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Girls, Everything Isn’t Literally #TheWorst

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Oh man, in between farting uncontrollably and finally knowing what a sore hip feels like, I mostly like to scowl at young women eating brunch with their friends while I drink black coffee alone. I’m almost 30. I’ve seen everything. I haven’t had a decent erection in three years. Yet these bitches are sitting here talking about how they’re “so old” now because they were home by midnight. They’re “so old” now because they don’t even care how they’re dressed. They’re “so old” they can’t drop the five pounds they put on this year, in spite of their rigorous exercise routine of occasionally walking from their front door to the Uber parked outside.

I get it, you have to talk about something. You need to fill that void during brunch between your friend planning next week’s engagement party and that other ugly friend saying ugly people shit. But my God, ladies. There are actual thoughts inside your heads, yet you insist on reciting the same script: I’m so fat, I’m so literally I just can’t, I’m so tired, I’m so old, I never have sex, I’m so awkward, but other than that, I’m doing AMAZING and on and on and all I can do is pop another baby aspirin and wonder where it all went so wrong.

You could reason from that first paragraph that I’m a woman hater, and I am. I hate them so much that I actually LOVE them. You follow me? It makes perfect sense. I’m not dismissive. I yearn to understand them. I’m desperate in the regard, my love is so complete. I’m like an obsessed scientist, thrilled by every discovery and forlorn in every experiment failed. (I’m also certainly aware of my own gender’s failings but I’m not going to write about them, because this is TFM and no one comes here to start existentially questioning themselves. That’s what your bank’s website is for.) But what is with the young female’s penchant for superlatives? When did everything become the best or the worst or the girthiest? Why is “OH MY GOD” always said with such high drama, even when her friend is simply relaying the bus schedule? Why would anyone converse that way? Wouldn’t they all sort of talk in aggressive, over-emphasized platitudes until they realized nothing was really happening and just sigh out an exhausted, “oh, fuck it”?

We all know how hashtags started, right? A bunch of programmers used them to categorize certain photos or tweets or blogs in order to index whatever they posted. So, if you posted a photo of crackers, you’d hashtag “#crackers” so that later, someone could easily search #crackers and find a bunch of photos of–yeah, you guessed it–crackers. Then, as a joke, someone along the way ironically hashtagged something that would never need indexing, like “#lizardnuts.” The joke here is obviously that this photo or tweet about a wrinkly, old crossing gaurd to your 40 followers would be the only one involving lizard nuts, and why would anyone ever search for lizard nuts? “Ha ha,” went the nerds, and then they crept back into Skyrim, not knowing what they hath wrought. Somehow the jokey hashtag crept into popular culture and now a friend who goes to the beach might Instagram a scene and hashtag it “#beach #sunnyday #ohshitimsunburned.” Except they’re not doing it as an ironic in-joke anymore, or even to index anything. The joke has become so widely used it ceased to be a joke. Now it’s common vernacular. Your mom will now take a photo of her grandson and hashtag “#ilovehimsomuch” without a hint of irony, believing this has become a suitable form of communication, when she could have just written that simple statement as a full declarative sentence. The world turns another day and ever headlong, we hurtle into death.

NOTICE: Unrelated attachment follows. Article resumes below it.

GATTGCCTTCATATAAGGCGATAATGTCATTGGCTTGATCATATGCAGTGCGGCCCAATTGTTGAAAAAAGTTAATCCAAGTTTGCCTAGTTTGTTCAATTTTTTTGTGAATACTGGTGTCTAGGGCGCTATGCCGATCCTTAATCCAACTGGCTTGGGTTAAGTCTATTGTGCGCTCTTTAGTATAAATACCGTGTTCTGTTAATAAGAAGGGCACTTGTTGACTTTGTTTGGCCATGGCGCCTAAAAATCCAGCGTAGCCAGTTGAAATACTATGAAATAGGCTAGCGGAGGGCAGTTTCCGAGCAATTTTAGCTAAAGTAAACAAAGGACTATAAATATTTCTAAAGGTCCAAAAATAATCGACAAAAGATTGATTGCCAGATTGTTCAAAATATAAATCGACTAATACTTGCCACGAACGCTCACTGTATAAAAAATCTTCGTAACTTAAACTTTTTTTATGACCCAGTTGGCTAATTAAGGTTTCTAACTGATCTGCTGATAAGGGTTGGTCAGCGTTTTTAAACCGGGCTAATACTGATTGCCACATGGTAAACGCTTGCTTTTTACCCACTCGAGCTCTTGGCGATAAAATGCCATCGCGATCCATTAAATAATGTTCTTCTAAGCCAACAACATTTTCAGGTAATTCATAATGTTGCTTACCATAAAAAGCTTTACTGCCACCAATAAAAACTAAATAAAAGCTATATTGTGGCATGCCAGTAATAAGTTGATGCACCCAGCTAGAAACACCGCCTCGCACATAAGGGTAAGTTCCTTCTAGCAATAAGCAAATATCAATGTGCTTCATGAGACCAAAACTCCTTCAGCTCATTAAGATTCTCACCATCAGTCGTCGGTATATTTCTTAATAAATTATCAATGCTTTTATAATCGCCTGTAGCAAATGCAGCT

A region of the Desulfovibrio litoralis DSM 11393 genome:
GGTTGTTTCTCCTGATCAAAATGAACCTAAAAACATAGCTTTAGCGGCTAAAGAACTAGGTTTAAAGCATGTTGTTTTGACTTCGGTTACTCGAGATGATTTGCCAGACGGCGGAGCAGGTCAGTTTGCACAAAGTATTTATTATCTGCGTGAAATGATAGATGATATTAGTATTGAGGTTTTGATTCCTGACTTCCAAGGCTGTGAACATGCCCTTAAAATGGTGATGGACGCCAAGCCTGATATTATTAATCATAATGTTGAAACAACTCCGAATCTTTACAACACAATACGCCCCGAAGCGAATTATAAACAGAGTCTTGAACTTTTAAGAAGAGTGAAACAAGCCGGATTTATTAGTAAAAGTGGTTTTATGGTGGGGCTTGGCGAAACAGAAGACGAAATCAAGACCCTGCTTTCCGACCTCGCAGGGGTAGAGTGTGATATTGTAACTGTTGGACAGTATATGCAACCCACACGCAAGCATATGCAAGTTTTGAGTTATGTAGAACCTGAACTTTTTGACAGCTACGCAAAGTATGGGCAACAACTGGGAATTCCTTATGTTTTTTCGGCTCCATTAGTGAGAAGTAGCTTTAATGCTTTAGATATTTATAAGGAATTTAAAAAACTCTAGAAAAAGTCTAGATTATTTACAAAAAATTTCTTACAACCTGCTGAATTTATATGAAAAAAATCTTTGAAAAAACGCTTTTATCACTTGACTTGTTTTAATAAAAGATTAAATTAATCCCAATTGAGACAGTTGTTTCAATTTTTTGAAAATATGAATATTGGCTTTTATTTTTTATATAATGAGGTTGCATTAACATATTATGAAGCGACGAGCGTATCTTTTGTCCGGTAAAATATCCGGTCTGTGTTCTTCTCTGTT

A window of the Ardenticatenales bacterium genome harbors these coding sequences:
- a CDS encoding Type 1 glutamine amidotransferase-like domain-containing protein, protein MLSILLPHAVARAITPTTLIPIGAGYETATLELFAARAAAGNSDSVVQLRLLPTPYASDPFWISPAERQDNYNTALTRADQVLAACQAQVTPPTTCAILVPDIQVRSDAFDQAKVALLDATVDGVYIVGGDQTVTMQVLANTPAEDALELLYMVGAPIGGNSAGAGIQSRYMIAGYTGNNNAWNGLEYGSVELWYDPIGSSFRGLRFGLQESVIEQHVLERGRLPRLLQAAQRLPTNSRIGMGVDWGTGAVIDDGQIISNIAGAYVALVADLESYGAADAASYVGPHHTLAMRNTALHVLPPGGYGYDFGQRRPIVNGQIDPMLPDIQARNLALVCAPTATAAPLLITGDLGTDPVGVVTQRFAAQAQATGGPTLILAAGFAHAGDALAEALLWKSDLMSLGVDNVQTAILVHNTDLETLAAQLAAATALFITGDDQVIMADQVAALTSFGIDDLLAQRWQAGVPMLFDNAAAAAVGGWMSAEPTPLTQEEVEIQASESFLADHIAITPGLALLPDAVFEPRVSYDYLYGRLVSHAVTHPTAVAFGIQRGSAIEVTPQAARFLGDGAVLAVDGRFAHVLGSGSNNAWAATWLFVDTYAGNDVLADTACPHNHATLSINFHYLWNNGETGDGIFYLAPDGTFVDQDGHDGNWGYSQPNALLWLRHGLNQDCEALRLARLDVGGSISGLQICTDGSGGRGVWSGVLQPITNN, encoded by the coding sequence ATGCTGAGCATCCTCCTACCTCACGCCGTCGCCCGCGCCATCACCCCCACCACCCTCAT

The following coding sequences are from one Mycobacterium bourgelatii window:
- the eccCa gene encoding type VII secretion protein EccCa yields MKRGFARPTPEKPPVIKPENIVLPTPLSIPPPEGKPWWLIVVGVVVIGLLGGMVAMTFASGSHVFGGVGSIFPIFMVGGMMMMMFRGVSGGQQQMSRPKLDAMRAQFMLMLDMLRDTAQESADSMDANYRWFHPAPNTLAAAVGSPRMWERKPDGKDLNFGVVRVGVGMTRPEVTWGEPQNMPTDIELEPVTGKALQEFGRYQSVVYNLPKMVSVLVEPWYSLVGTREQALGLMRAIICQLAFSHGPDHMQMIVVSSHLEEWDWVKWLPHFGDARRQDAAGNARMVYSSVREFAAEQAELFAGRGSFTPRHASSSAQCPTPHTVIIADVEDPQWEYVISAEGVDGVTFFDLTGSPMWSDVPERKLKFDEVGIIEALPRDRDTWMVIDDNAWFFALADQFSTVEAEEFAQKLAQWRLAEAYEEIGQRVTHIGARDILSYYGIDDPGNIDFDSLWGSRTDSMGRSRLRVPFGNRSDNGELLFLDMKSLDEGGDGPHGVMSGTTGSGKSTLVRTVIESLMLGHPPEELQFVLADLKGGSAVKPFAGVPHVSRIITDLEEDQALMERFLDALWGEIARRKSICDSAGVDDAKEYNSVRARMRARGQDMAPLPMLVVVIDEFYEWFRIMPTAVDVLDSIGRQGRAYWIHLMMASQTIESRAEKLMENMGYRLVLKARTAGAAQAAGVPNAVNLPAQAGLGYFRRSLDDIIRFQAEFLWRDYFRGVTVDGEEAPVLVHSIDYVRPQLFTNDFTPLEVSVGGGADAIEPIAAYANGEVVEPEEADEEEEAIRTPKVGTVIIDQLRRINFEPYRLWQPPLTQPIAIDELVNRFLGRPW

This same phenomenon is occurring in the speech patterns of many young women. Somewhere, during a brunch conversation about astrophysics or something, one of the girls in the group started talking kind of excitedly about monotonous shit, the disparity of subject matter versus the emphasis of being kind of funny. “I just can’t EVEN HANDLE emails from my boss anymore,” may have been said. So, too, perhaps, “My legs are THE FATTEST.” I’m sure it was hilarious for a while, playing up the dramatic ditz for laughs, over-emphasizing things that would never need emphasis. That irony became a shield for people to hide behind, a way of avoiding actual, honest to God conversation, and somewhere along the way, like hashtags, it ceased to be a joke. It became a way to speak. So now, I can no longer go to the diner to do my large-print crossword book in peace without some 25-year-old woman announcing how damn old she is.

It’s fine. Really, I’m dealing with it, guys. We have a support group and we meet on Wednesday. It’s not that I even want women to stop talking this way, it’s more that I want them to understand WHY they’re talking this way. As in: it’s supposed to be a joke. Forget that and your opinions cease to matter and your personality becomes nothing more than an affectation. And that is just THE WORST.

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Jared Freid (@jtrain56) is a New York City-based comedian who has been featured on MTV’s Failosophy and is the host of The JTrain Podcast presented by TFM.

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